Verse > Anthologies > James and Mary Ford, eds. > Every Day in the Year
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James and Mary Ford, eds.  Every Day in the Year.  1902.
 
November 4
Churchill’s Grave
By Lord Byron (1788–1824)
 
          Charles Churchill was an English poet of most erratic habits, who died on Nov. 4, 1764.

I STOOD beside the grave of him who blazed
  The comet of a season, and I saw
The humblest of all sepulchres, and gazed
  With not the less of sorrow and of awe
On that neglected turf and quiet stone,        5
With name no clearer than the names unknown,
Which lay unread around it; and I ask’d
  The Gardener of that ground, why it might be
That for this plant strangers his memory task’d
  Through the thick deaths of half a century?        10
And thus he answer’d: “Well, I do not know
Why frequent travellers turn to pilgrims so;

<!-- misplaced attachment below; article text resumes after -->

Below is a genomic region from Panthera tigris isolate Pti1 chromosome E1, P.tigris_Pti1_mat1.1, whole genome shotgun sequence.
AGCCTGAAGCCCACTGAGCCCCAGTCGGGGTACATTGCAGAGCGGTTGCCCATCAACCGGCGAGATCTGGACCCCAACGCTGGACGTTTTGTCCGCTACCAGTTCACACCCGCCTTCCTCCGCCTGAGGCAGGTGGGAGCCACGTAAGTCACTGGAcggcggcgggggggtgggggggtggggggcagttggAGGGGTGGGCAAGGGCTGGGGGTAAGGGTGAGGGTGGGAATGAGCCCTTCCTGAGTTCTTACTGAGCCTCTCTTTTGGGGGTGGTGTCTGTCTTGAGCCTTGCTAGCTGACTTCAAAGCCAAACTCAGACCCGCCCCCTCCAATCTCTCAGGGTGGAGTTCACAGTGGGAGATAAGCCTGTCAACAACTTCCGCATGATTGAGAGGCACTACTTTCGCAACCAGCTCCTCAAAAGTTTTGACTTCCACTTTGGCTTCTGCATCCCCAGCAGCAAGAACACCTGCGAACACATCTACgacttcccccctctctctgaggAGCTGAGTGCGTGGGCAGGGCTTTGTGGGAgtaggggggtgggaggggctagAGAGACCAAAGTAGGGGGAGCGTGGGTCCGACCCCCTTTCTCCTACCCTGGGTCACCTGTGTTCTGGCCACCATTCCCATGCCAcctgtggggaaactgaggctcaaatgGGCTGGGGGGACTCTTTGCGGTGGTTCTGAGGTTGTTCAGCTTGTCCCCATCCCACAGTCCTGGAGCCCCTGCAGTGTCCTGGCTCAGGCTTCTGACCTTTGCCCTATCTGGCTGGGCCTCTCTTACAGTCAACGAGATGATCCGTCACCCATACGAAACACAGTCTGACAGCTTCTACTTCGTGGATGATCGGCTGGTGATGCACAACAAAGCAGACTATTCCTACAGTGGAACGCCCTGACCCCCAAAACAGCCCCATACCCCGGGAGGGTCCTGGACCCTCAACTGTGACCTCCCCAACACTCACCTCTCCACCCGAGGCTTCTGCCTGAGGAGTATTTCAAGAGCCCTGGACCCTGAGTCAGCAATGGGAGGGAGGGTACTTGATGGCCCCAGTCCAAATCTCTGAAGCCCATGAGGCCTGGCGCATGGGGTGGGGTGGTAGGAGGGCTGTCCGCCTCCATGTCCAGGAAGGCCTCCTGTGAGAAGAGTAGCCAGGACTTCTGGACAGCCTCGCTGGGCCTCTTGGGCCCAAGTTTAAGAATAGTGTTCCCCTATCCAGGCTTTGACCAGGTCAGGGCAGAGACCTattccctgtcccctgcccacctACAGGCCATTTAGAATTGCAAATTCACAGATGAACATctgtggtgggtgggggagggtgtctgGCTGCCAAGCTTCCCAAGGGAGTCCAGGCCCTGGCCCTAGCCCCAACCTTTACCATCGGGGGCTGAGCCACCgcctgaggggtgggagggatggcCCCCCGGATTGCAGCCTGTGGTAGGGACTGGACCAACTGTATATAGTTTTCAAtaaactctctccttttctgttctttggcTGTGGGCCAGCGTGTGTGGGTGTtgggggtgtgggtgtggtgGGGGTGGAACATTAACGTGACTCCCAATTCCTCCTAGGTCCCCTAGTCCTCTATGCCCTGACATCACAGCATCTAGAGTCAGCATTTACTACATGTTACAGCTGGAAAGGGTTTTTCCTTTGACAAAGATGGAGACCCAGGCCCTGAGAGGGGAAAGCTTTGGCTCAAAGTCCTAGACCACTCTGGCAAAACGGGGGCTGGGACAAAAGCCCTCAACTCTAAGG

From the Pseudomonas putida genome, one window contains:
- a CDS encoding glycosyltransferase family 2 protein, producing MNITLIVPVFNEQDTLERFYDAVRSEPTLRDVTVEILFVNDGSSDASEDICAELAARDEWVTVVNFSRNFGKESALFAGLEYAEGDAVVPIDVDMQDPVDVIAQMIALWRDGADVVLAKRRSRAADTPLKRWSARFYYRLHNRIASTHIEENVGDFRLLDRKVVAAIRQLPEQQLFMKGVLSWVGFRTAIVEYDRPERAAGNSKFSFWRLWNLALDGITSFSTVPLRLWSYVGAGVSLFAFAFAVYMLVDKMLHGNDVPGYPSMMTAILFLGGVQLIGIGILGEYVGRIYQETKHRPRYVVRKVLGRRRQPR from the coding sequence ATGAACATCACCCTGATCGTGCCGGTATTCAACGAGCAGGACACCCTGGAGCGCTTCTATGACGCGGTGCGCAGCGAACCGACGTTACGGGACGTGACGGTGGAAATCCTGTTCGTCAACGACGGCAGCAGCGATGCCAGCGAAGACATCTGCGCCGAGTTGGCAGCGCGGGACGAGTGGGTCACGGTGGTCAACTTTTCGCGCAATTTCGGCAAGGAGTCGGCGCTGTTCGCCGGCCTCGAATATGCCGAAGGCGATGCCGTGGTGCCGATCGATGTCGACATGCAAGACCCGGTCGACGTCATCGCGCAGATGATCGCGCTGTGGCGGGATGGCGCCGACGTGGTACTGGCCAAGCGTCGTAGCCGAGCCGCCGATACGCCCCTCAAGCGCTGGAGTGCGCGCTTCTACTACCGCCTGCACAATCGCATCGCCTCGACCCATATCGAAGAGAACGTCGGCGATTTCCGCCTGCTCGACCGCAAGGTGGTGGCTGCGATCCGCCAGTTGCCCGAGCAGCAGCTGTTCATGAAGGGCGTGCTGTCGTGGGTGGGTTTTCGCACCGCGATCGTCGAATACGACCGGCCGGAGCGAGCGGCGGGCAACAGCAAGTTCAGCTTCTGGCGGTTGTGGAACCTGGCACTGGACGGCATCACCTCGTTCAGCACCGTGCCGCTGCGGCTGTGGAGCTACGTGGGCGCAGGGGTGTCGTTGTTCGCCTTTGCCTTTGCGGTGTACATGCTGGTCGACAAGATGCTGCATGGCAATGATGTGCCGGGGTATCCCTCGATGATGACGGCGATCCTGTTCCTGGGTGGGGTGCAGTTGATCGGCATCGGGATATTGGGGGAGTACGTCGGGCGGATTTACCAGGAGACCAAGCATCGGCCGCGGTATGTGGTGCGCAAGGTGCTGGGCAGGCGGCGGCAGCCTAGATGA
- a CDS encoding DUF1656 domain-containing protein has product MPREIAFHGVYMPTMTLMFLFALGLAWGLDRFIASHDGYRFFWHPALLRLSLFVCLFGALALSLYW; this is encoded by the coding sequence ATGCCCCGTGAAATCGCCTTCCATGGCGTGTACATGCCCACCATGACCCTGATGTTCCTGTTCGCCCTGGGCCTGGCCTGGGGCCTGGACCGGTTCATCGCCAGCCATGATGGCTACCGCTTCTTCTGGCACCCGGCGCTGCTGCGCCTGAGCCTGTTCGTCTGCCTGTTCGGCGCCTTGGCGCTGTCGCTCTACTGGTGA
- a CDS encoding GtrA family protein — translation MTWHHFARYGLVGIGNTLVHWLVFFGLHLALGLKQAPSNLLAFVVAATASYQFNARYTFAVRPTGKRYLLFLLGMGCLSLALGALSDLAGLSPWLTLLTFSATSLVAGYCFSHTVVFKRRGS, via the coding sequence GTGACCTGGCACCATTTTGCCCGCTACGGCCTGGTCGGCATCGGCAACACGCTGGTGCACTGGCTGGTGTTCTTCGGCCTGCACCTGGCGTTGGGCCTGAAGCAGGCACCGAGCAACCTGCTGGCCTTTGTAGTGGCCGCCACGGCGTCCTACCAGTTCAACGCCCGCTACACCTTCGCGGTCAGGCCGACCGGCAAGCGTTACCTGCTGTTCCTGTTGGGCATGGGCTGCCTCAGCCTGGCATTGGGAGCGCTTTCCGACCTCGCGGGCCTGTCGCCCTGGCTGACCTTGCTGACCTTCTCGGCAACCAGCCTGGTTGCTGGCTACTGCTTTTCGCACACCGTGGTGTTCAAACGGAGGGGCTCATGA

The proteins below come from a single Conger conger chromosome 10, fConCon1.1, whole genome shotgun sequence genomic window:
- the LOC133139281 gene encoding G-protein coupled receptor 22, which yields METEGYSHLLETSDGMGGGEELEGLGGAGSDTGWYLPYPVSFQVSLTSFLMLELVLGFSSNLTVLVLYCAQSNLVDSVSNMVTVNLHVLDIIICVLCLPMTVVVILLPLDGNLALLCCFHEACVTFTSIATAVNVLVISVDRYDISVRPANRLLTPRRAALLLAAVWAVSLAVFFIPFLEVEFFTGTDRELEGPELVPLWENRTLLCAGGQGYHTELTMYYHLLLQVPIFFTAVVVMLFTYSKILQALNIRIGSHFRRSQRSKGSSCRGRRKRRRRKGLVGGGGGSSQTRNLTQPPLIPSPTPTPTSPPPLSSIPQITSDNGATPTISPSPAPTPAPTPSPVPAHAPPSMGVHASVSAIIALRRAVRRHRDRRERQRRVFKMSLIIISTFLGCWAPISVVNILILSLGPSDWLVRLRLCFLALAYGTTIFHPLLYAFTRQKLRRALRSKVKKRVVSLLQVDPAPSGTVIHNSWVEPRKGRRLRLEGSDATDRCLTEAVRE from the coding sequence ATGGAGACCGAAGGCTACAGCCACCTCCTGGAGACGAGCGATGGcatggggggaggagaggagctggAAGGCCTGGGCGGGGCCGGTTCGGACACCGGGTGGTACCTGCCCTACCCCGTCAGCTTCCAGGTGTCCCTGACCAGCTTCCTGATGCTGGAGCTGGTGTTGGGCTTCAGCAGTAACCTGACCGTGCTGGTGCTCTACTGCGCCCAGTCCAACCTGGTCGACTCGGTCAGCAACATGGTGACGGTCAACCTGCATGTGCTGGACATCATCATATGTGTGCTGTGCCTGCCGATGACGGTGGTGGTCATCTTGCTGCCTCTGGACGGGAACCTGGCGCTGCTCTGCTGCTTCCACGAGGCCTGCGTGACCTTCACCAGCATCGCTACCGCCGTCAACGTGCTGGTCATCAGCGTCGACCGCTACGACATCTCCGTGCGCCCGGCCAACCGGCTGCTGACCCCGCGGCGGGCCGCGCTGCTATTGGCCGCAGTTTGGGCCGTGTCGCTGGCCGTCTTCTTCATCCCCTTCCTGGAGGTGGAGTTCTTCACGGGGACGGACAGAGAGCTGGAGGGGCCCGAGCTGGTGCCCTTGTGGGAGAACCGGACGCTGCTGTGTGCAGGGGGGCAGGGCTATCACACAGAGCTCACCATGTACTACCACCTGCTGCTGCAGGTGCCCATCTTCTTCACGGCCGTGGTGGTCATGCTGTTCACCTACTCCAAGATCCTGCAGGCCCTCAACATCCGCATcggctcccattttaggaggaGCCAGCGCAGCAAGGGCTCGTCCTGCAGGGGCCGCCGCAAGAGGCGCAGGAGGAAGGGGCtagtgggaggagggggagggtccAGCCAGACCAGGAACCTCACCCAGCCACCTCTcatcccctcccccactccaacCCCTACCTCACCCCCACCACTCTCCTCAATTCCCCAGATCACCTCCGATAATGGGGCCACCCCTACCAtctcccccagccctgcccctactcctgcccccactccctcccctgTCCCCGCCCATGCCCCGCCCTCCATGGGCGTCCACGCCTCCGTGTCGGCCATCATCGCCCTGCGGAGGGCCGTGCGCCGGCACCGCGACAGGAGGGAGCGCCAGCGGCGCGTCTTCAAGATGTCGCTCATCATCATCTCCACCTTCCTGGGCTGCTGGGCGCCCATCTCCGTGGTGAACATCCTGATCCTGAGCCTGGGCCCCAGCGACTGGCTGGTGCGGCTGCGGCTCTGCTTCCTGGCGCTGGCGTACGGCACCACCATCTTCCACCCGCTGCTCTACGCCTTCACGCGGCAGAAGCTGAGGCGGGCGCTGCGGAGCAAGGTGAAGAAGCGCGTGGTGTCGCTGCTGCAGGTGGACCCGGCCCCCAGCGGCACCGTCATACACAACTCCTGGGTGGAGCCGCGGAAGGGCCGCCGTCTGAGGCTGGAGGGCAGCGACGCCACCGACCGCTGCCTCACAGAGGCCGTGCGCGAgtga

He died before my day of Sextonship,
  And I had not the digging of this grave.”
And is this all? I thought,—and do we rip        15
  The veil of Immortality? and crave
I know not what of honor and of light
Through unborn ages, to endure this blight?
So soon, and so successless? As I said,
The Architect of all on which we tread,        20
For Earth is but a tombstone, did essay
To extricate remembrance from the clay,
Whose minglings might confuse a Newton’s thought,
Were it not that all life must end in one,
Of which we are but dreamers;—as he caught        25
As ’twere the twilight of a former Sun,
Thus spoke he: “I believe the man of whom
You wot, who lies in this selected tomb,
Was a most famous writer in his day,
And therefore travellers step from out their way        30
To pay to him honor,—and myself whate’er
Your honor pleases.” Then most pleased I shook
From out my pocket’s avaricious nook
Some certain coins of silver, which as ’twere
Perforce I gave this man, though I could spare        35
So much but inconveniently:—Ye smile,
I see ye, ye profane ones! all the while,
Because my homely phrase the truth would tell.
You are the fools, not I—for I did dwell
With a deep thought, and with a soften’d eye,        40
On that old Sexton’s natural homily,
In which there was Obscurity and Fame,—
The Glory and the Nothing of a Name.
 
 
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